In the middle of what should be the happiest time of Jordin Sparks’s life, as she’s expecting her first child with new husband Dana Isaiah, she is having one of the most tragic weeks imaginable. The American Idol winner lost four people she cares about within seven days, she shared on Instagram.
“Four Angels in a week,” she wrote. “My heart is just so heavy & broken. I’m in shock, numb and feel everything all at the same time.”
Sparks’s 16-year-old stepsister, Bryanna Jackson-Frias, died on Tuesday after complications from sickle cell anemia. Then, at 2 a.m. Wednesday morning, R&B singer Leah LaBelle and her husband, former NBA player Rasual Butler, died in a car crash in Los Angeles. Sparks also said that her cousin “Q” died, but did not disclose any additional details.
Four Angels in a week. My heart is just so heavy & broken. I'm in shock, numb and feel everything all at the same time. Leah & Rasual (one of my closest friends and her amazing other half who also was a great friend), Bryanna (my step sister) and Q (my little cousin), you were such bright lights in this crazy world. You made everyone better just by knowing them. And your smiles made anyone's day better. The world is less sparkly without you in it. Rest In Peace and Power. I love you forever. Find Miles and hug him for me. ♥️ Tomorrow is not promised to any of us. Don't ever skip a chance to tell someone you appreciate them or how much you love them. Please, please continue to cover their families and our family with thoughts and prayers. #unicornsdontdie #sicklecellsux
A post shared by Jordin Sparks (@jordinsparks) on Jan 31, 2018 at 2:56pm PST
Sparks asked her followers to “continue to cover their families and our family with thoughts and prayers,” both of which, in addition to community support, will certainly help her deal with such a blow. Yahoo Lifestyle spoke to New York-based psychotherapist Jane Dorlester, who runs Brooklyn Bereavement, about other ways to cope after multiple losses.
“Regular grief is like being hit by a car, but a multiple loss is like you’re hit by a Mack truck,” Dorlester says. “Especially with sudden death, there’s a startle response. That would be increased if it’s multiple deaths.”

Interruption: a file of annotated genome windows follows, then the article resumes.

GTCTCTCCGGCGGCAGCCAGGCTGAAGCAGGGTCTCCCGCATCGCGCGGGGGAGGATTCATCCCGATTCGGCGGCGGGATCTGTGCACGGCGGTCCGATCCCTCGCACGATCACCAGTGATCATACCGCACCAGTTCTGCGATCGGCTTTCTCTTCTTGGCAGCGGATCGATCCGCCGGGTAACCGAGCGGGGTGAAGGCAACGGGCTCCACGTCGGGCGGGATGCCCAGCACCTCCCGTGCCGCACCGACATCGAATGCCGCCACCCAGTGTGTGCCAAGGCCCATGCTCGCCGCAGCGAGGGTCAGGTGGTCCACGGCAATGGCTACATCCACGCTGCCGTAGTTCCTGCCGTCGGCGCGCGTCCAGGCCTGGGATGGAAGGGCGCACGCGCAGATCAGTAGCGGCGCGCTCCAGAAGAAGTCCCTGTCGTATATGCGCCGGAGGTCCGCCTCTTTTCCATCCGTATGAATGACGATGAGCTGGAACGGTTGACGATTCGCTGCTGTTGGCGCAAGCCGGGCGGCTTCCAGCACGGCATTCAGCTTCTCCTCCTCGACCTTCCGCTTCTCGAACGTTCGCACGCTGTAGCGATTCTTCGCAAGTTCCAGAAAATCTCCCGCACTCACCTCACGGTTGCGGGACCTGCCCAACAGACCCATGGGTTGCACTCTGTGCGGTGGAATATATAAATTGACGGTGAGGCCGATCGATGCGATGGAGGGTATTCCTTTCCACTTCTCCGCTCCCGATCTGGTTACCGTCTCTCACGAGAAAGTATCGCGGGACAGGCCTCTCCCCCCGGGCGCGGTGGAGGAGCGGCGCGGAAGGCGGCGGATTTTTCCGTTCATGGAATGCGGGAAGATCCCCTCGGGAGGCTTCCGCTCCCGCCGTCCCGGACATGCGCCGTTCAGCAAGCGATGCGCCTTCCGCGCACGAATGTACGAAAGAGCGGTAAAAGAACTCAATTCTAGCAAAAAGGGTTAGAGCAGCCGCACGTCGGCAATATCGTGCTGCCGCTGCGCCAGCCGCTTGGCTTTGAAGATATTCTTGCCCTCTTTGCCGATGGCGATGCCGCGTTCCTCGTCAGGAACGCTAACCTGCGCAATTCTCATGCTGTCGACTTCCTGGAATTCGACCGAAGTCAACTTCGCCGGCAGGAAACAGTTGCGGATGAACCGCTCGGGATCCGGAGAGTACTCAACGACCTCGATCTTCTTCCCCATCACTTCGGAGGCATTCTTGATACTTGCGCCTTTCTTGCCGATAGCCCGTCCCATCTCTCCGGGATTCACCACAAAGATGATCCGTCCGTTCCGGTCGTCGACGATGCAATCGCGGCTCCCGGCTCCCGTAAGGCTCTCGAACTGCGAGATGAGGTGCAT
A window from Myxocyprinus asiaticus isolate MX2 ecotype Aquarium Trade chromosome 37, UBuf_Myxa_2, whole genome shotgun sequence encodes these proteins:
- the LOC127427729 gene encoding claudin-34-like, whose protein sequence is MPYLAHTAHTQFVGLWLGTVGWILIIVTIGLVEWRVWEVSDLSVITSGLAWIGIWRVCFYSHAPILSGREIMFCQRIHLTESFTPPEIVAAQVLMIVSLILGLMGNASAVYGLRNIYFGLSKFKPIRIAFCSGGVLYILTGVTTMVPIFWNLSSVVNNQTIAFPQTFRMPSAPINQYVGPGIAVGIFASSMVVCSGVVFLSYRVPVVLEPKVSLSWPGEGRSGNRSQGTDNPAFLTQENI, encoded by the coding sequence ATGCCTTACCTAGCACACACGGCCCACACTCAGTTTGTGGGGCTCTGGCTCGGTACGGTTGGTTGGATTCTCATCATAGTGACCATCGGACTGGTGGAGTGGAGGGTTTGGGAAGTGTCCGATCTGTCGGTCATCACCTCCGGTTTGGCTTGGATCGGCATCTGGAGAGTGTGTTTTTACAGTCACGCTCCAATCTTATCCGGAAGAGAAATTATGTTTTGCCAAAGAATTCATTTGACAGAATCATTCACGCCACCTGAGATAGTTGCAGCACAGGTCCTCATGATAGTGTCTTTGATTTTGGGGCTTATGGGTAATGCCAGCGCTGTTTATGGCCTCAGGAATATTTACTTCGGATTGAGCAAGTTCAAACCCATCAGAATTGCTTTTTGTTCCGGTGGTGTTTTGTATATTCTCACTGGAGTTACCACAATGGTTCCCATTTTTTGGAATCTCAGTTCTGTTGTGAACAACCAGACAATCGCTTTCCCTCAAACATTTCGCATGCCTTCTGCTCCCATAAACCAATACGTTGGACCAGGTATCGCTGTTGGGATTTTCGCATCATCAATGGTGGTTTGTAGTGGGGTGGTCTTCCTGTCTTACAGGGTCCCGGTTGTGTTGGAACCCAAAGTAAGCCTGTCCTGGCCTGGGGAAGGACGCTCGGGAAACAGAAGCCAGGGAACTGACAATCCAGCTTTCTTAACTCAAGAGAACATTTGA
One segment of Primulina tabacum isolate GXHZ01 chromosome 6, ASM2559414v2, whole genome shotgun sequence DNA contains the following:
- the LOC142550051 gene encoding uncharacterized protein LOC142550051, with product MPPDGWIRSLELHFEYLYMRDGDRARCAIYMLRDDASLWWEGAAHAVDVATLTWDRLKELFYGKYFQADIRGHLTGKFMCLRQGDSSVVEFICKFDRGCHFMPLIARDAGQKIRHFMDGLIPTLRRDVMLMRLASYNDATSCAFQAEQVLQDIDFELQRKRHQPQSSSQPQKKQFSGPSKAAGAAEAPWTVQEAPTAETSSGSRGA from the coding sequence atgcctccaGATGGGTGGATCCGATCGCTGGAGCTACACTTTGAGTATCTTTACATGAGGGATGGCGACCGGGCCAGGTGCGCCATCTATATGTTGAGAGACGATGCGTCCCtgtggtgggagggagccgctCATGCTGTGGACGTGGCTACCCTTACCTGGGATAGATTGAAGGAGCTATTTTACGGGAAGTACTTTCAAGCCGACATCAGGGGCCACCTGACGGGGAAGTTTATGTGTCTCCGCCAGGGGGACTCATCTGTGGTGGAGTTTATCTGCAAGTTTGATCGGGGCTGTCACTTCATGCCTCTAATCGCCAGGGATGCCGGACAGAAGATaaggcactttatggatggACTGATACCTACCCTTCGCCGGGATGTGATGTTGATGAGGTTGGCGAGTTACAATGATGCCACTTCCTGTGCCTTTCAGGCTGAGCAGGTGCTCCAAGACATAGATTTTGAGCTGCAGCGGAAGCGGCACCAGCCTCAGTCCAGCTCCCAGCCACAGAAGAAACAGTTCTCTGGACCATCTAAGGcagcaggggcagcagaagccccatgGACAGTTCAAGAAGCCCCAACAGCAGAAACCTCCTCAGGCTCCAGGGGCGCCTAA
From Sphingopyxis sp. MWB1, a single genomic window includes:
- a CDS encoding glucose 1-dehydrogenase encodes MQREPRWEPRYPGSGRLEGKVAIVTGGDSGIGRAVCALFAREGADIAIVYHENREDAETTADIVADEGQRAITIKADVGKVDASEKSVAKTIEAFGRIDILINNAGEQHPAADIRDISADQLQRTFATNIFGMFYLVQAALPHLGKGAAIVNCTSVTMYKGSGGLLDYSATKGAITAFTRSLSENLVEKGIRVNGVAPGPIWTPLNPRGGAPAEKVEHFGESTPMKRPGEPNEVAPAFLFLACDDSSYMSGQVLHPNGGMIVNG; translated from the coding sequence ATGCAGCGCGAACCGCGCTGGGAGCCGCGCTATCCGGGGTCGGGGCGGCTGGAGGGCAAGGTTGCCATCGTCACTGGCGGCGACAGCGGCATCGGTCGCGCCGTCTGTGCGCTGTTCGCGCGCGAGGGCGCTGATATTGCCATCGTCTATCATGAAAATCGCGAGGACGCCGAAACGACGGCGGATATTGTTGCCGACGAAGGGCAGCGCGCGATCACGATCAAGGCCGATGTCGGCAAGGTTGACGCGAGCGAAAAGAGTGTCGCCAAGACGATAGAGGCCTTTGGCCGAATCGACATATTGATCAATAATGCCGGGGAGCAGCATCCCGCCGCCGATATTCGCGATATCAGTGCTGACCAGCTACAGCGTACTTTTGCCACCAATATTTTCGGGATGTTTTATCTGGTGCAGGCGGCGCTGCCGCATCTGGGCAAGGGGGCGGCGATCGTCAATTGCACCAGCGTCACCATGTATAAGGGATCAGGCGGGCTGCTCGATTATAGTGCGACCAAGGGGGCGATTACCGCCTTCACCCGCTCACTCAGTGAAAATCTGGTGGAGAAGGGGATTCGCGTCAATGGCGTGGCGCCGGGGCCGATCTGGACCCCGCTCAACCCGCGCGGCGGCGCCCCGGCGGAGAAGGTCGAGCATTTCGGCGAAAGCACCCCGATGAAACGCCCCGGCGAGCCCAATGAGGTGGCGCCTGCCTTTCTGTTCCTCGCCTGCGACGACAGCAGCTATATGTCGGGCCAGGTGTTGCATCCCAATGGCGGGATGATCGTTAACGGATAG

A sudden personal loss can trigger the brain’s “fight-or-flight” mode, which could spur a person to get superbusy and not deal with grief, or it could make them freeze like a possum and not be able to get out of bed.
“It’s almost like your system gets overwhelmed, and you can’t cope anymore,” Dorlester explains. “It would be important for the person going through it to have a lot of compassion for themselves and to know that it’s going to be very upsetting.”
Self-compassion takes the form of recognizing that it’s OK to cry, to get triggered by random memories, and to feel other emotions intensely.
Another important source of comfort is in talking to others who have gone through something similar.
“A young person who has never had an experience of loss might say things like, ‘Oh, you’ll get over it. Why aren’t you smiling? What’s wrong with you?’” Dorlester warns. “You would want to avoid those kind of people and try to look for people who have some experience in loss and find support.”
Rituals are another tried-and-true way to get through grief. This can mean established religious rituals, like special prayers and candle lighting, but also ones people can make up for themselves.
“They can be creative. I had one person who lost a brother who would go to the same park bench every week and write a letter to him,” Dorlester says.
For Sparks, there’s an added air of tragedy because she’s pregnant, but Dorlester offered ideas for how she might be able to honor her lost loved ones while celebrating her child’s arrival. She could, of course, name her son after one or more of her late loved ones, or she could opt for an even simpler gesture.
“There could be something mentioned at the shower for the people who aren’t there,” she says, like a moment of silence or a toast. “There should be an acknowledgement that that person isn’t there but at the same time an internalization that that person is still with us and alive in our memories.”
That internalization can continue as she raises her son and tells him about the people who were part of her life before he was born.
None of these methods is shortcut to being rid of grief, unfortunately.
“The most important thing is to acknowledge that you’re going through something and to deal with it,” Dorlester says. “You can’t go over it, like be really busy. You can’t go under it and not deal with it. You’ve got to go through it.”
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